Last Friday I began meeting in a therapy group with eight other people. My therapist and I thought it would be a good place for me to work on owning my orientation in more public places. By doing so, I hope to defuse much of the shame that I have attached to my sexuality.
I walked in nervously, said a brief "hi" to the one girl that was already there, then sat down and busied myself with my phone. My nerves were mounting until I saw a familiar guy from the gay support club walk in. I could do this. I wasn't the only gay.
The room filled up and the two leaders came in. We began by going around the room introducing ourselves and talking a bit about why we were there. As the turn to speak came around the circle my heart began to beat into my ears. I wasn't sure if I was ready to come out. But I wanted to be able to. And what about the other guy? What if he didn't come out? If he did, I could. But what if he didn't?
As my turn crept closer I finally decided that if I didn't do it right then I would spend every session wondering if that would be the session I came out. I couldn't do that. I needed this group to help me, and it would only help if I had the courage to put myself out there.
The other guy got to speak first. He talked generally, not going into much detail, not coming out. But I needed to anyway.
"Hi. I'm Ty. A couple of years ago I began dealing with parts of my life that I had really ignored up until then, and that caused a lot of stress in my life. Basically, I'm not attracted to women. I'm more drawn to men. So I'm trying to figure out what that means for my life and where I'm going."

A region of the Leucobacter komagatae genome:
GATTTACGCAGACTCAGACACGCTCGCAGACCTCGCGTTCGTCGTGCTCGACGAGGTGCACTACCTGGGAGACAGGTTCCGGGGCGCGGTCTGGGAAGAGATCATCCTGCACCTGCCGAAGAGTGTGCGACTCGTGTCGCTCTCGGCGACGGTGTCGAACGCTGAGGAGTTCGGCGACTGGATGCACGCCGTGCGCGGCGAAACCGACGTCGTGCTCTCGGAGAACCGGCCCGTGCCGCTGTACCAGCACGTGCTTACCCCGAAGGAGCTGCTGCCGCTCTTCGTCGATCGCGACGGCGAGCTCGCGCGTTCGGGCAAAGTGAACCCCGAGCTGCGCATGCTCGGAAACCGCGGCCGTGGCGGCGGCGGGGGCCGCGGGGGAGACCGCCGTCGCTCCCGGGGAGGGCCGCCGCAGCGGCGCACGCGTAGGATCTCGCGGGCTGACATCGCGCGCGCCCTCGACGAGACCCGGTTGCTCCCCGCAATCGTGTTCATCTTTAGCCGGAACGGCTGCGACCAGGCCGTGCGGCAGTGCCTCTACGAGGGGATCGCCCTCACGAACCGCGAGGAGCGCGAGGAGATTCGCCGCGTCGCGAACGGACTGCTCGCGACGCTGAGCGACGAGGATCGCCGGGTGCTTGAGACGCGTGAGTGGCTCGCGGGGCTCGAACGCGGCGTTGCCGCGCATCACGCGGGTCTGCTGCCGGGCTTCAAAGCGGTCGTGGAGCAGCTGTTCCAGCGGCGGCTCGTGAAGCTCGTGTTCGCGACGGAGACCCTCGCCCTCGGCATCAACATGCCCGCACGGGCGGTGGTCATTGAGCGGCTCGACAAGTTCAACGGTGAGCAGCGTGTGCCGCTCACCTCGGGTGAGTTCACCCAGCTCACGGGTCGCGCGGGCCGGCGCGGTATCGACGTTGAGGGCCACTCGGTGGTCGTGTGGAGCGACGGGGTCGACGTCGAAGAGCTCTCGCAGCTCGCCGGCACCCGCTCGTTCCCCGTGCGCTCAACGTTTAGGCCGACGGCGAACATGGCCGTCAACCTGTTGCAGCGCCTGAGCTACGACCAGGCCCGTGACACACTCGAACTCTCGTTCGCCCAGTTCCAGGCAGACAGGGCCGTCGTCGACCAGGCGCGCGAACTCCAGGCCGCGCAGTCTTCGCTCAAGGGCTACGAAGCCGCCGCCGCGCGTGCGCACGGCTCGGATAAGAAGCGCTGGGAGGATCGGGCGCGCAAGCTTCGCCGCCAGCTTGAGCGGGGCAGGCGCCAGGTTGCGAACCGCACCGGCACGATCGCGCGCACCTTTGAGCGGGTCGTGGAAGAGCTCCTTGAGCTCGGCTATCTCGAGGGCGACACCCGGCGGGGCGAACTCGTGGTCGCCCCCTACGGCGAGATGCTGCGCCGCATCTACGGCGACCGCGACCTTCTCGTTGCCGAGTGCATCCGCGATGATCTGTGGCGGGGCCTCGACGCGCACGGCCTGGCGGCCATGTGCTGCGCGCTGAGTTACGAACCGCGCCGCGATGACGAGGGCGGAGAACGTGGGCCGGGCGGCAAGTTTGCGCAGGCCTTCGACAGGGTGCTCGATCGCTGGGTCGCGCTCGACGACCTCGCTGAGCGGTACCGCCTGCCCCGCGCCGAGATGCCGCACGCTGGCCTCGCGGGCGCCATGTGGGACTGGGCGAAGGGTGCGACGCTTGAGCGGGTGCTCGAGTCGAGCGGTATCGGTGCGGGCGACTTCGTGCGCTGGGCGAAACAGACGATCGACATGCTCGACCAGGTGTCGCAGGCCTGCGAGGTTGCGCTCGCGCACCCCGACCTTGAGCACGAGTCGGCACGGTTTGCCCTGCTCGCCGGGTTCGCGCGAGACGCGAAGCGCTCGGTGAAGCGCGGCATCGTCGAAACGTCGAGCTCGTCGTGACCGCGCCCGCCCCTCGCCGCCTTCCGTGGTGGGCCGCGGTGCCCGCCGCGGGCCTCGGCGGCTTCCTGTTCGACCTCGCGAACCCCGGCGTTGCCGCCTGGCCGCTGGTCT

At that, the guy from the gay club said "Yeah, I think we met at the group on campus. I didn't want to say anything because I wasn't sure if you wanted to say that much to the group. I'm gay too," he said to the group. I smiled and breathed a sigh of relief.
Then to my surprise the guy on my left spoke up. "I'm gay too, actually." So there were three of us, and we'd sat all in a row.
A little later in the discussion another guy finally said "It may not be a surprise based on how I dress, but I'm gay too."
He brought the total up to four in the group. Half of the group was gay. We kind of chuckled at that.
Later in the session one of the group leaders mentioned that often this type of thing doesn't come out so early in group therapy. He asked me what prompted me to come out right at first.
"I've been realizing this week how much shame I still carry with this part of my life. I need to talk about it, to own it in front of others, so that I can defuse the shame and be healthier." He complimented me, and I felt a mini triumph inside. Even now, I week later, I am still only beginning to realize what a big step that was for me.
Today in our second group session we talked a bit about the large ratio in the group. We wanted to make sure that we don't take over the group time, dividing us and making it "gay time" every Friday. The rest of the group was very supportive and said they didn't feel we had, and that they would let us know if we did. One of the other gay guys who had been in previous therapy groups mentioned that at most he had ever had one other gay guy in a group, and suddenly we had four. I feel like it will give us all a chance to come to greater peace with this issue.
I am grateful this week for good friends. I have needed to talk with and rely on friends many times in the last week, and I am grateful for their love and support. There is a freedom and a strength that comes in baring your soul in front of others and feeling their love and approval. It strengthens me, builds me up, and has led me to more fulfillment.
In spite of all the unknowns in my future, it is going to be such a good life.